No, you're not. You're the runtime state of the software that's running in your brain. Your body is just a peripheral, and can very well work against your will. More importantly, your body doesn't think.

I phrased it this way because in the case when someone wants to die, but the society won't let them, it's technically not them that have the right to live but their body (and the body can't voice its opinion).

> Well you don't thats the point.

Real world sometimes doesn't give you that option. Situations happen in which a choice between who lives and who dies needs to be made.

> The point saintPirelli made is that people focus too much on hypotheticals (what if we can stop shooters by shooting them) rather than accepting the right and focusing on the reality(how do we prevent shooters from killing people), your argument demonstrates this.

If you keep avoiding a problem, you'll be unprepared when you're suddenly forced to confront it head-on.


>You're the runtime state of the software that's running in your brain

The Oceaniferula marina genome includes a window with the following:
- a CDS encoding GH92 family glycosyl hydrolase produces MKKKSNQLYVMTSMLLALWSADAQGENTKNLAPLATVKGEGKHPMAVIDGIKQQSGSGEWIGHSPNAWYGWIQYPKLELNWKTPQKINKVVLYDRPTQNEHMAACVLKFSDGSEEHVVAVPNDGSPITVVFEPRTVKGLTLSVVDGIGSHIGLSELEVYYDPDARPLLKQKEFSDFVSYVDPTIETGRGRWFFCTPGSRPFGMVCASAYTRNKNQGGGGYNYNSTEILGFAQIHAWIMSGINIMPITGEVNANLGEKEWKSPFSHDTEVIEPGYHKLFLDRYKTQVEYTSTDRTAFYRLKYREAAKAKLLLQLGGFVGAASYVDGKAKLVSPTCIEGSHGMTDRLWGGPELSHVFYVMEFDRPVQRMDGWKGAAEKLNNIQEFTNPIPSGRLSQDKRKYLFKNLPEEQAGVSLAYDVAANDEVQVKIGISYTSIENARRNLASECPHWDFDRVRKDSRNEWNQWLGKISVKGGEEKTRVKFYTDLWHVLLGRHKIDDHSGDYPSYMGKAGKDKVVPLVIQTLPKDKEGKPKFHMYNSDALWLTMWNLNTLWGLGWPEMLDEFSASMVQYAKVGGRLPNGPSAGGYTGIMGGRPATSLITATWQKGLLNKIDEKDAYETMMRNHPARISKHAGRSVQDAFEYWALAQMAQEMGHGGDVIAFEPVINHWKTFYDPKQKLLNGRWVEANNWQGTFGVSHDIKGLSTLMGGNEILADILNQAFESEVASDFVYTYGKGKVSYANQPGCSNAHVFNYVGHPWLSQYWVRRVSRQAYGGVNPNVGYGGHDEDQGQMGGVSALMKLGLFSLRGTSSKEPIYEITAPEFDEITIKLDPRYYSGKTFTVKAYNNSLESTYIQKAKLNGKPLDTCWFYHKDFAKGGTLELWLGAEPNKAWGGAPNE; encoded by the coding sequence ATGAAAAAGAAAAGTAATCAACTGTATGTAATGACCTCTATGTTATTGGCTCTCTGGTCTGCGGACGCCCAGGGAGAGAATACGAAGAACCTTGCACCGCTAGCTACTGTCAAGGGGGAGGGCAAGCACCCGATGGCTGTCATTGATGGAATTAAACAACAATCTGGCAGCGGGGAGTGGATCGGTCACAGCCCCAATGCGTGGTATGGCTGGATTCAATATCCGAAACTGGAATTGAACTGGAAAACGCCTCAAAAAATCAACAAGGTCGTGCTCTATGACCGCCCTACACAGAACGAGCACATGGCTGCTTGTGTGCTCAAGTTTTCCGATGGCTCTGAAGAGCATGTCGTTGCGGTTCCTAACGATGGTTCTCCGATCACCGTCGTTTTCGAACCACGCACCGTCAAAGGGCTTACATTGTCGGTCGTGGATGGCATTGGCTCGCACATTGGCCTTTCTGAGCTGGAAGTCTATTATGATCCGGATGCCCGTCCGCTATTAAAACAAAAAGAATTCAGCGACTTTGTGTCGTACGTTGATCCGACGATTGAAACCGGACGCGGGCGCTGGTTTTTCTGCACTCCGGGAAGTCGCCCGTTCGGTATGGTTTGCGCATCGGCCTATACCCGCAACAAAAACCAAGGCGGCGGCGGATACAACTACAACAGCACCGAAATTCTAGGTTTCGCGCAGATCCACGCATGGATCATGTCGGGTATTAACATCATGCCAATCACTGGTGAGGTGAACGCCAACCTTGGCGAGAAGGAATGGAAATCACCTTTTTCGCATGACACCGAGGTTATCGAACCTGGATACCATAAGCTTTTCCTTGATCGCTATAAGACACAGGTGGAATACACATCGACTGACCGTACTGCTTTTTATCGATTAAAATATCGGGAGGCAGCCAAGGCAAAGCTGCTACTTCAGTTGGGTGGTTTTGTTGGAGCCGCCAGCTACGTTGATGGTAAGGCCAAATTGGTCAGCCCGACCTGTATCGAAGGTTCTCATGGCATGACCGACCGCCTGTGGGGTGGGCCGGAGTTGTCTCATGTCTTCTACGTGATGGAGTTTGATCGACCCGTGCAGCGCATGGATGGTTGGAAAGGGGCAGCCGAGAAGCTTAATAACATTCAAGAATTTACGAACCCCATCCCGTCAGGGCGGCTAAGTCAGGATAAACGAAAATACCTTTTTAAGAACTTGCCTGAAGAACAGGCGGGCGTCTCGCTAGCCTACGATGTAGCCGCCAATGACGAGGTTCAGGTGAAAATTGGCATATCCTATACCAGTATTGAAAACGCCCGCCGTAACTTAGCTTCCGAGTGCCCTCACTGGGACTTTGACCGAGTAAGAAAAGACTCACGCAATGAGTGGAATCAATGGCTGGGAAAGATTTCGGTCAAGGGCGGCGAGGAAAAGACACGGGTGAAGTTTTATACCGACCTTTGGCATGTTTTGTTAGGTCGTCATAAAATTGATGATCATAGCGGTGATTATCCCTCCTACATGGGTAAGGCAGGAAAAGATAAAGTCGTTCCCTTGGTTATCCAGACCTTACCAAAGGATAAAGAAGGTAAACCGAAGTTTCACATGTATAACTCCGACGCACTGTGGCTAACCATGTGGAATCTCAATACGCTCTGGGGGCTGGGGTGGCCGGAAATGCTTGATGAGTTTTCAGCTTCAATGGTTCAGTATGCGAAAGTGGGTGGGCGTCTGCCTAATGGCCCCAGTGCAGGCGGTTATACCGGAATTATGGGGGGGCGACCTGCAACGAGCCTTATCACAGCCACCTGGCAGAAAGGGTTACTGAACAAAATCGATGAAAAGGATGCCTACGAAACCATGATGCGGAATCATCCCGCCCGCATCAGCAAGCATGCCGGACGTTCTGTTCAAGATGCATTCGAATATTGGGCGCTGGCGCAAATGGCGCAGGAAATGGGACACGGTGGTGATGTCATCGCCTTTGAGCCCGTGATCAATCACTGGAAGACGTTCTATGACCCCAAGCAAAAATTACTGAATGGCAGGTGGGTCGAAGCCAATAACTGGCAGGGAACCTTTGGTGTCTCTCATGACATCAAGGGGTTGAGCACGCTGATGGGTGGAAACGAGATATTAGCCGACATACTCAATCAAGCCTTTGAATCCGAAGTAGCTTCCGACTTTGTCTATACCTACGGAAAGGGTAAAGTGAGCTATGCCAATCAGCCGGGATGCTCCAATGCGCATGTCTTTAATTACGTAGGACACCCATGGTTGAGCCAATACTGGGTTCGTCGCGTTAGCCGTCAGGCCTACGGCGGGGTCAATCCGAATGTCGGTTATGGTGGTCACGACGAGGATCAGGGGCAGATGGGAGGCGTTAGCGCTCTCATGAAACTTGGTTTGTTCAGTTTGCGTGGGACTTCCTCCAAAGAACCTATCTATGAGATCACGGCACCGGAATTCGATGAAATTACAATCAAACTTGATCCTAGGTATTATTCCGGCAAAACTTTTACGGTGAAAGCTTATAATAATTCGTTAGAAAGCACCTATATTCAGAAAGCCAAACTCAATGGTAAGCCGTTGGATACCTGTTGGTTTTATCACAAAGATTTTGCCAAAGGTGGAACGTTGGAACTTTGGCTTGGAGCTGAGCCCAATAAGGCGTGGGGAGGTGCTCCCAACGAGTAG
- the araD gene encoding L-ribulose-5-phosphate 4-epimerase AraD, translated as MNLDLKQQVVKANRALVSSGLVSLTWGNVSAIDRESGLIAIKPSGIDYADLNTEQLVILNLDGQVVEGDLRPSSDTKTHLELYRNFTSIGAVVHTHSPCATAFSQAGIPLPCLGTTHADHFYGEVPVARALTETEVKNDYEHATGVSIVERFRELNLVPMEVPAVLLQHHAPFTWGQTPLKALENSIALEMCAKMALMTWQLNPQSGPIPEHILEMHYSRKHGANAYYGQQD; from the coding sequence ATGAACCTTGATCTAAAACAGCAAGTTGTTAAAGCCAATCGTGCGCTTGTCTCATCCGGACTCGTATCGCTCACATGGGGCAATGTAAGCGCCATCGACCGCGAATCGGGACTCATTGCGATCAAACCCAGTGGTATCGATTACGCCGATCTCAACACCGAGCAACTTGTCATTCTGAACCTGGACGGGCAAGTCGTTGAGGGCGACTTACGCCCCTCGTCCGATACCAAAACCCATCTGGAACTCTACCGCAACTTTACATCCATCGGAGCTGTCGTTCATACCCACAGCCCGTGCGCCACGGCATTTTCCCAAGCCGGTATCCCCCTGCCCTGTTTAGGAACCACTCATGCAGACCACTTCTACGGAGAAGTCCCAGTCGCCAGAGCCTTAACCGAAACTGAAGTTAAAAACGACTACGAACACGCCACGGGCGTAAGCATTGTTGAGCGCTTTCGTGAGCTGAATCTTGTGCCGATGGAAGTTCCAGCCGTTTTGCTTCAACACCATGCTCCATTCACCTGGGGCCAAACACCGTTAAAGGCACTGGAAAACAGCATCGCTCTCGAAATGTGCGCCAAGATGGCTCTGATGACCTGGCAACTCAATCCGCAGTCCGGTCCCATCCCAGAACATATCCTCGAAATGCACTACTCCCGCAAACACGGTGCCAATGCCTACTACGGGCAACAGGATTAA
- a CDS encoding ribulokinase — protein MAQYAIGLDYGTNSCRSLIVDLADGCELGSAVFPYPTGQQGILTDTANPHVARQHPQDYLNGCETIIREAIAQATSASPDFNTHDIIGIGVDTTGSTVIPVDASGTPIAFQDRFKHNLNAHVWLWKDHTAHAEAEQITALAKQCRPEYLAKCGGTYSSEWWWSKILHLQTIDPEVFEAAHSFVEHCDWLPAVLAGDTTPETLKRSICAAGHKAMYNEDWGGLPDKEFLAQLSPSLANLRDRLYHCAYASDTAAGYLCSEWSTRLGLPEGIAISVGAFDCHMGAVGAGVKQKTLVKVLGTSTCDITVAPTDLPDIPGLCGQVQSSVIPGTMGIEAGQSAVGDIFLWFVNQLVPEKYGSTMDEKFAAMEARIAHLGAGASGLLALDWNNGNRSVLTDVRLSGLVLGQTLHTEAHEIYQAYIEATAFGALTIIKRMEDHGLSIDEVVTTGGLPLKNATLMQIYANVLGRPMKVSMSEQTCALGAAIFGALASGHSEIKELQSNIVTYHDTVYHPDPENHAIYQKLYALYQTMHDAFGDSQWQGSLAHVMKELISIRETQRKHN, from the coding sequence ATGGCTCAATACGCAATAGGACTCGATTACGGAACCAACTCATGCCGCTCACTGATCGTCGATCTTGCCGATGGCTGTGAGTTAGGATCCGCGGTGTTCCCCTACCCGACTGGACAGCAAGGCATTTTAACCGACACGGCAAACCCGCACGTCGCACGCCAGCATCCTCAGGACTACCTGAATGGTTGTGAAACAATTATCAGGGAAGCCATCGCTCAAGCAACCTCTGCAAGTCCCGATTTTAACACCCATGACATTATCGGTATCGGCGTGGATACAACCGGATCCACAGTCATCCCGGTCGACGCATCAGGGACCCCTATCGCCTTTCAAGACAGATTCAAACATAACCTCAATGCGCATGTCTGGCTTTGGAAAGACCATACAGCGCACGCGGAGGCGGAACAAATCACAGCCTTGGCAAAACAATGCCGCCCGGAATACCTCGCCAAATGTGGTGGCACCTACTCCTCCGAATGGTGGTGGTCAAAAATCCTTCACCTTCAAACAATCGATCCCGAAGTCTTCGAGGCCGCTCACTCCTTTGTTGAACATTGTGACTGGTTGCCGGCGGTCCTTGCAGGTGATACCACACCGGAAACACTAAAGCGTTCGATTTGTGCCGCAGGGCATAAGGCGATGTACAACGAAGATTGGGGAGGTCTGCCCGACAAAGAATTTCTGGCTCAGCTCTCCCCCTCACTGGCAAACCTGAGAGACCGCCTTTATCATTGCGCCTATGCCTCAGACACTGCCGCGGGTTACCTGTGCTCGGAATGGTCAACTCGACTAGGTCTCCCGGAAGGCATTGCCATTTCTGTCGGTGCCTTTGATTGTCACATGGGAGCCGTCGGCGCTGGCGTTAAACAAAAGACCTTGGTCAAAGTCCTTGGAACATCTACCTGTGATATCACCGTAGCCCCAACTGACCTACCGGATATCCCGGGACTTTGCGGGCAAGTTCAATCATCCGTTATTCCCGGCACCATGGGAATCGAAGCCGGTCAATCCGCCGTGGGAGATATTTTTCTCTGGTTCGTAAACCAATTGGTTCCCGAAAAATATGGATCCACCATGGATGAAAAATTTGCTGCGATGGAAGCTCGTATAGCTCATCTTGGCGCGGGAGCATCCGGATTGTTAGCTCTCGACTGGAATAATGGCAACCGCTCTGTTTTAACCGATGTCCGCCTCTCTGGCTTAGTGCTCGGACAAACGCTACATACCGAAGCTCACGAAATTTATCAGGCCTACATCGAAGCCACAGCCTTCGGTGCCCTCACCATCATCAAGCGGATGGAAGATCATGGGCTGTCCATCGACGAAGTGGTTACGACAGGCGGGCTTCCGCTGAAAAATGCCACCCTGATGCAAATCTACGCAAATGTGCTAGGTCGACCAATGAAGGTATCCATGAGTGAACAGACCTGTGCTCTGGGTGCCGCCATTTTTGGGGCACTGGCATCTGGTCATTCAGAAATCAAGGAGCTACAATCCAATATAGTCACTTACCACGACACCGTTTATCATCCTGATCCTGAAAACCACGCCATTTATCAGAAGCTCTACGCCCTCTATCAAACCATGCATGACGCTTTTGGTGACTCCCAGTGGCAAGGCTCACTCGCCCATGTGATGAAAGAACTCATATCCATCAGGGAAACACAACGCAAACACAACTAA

That is not independent of the state of the underlying neural network, it seems no more reasonable to dissociate the two than it does to conflate them.


That's nitpicking, but I suppose I deserved it.

The point still stands: your mind and your body can be seen as separate things, and from this point of view you're your mind, not your body.


> You're the runtime state of the software that's running in your brain.

Unless you can stop being in your body this is a moot point.

> If you keep avoiding a problem, you'll be unprepared when you're suddenly forced to confront it head-on.

I argued for preventative measures not reactionary measures.